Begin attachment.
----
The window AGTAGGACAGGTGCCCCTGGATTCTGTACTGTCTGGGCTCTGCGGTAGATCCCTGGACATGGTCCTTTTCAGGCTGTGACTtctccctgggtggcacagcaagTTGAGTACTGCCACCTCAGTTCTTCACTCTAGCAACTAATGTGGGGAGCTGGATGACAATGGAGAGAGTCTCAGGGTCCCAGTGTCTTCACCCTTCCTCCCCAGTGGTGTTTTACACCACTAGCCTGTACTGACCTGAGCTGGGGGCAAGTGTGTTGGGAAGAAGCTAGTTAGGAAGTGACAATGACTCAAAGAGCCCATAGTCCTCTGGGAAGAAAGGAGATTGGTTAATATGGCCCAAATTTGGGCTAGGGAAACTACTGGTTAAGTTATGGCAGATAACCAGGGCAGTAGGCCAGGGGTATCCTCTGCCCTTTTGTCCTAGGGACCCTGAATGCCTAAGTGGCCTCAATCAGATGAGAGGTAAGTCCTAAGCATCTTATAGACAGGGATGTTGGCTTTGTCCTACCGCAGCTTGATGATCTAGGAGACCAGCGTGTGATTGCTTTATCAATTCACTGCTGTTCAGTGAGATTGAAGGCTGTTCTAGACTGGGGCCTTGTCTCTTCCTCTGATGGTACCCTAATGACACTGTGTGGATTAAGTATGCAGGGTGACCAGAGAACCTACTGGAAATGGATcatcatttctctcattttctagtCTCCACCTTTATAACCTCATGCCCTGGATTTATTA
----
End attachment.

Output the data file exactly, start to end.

The window AGTAGGACAGGTGCCCCTGGATTCTGTACTGTCTGGGCTCTGCGGTAGATCCCTGGACATGGTCCTTTTCAGGCTGTGACTtctccctgggtggcacagcaagTTGAGTACTGCCACCTCAGTTCTTCACTCTAGCAACTAATGTGGGGAGCTGGATGACAATGGAGAGAGTCTCAGGGTCCCAGTGTCTTCACCCTTCCTCCCCAGTGGTGTTTTACACCACTAGCCTGTACTGACCTGAGCTGGGGGCAAGTGTGTTGGGAAGAAGCTAGTTAGGAAGTGACAATGACTCAAAGAGCCCATAGTCCTCTGGGAAGAAAGGAGATTGGTTAATATGGCCCAAATTTGGGCTAGGGAAACTACTGGTTAAGTTATGGCAGATAACCAGGGCAGTAGGCCAGGGGTATCCTCTGCCCTTTTGTCCTAGGGACCCTGAATGCCTAAGTGGCCTCAATCAGATGAGAGGTAAGTCCTAAGCATCTTATAGACAGGGATGTTGGCTTTGTCCTACCGCAGCTTGATGATCTAGGAGACCAGCGTGTGATTGCTTTATCAATTCACTGCTGTTCAGTGAGATTGAAGGCTGTTCTAGACTGGGGCCTTGTCTCTTCCTCTGATGGTACCCTAATGACACTGTGTGGATTAAGTATGCAGGGTGACCAGAGAACCTACTGGAAATGGATcatcatttctctcattttctagtCTCCACCTTTATAACCTCATGCCCTGGATTTATTA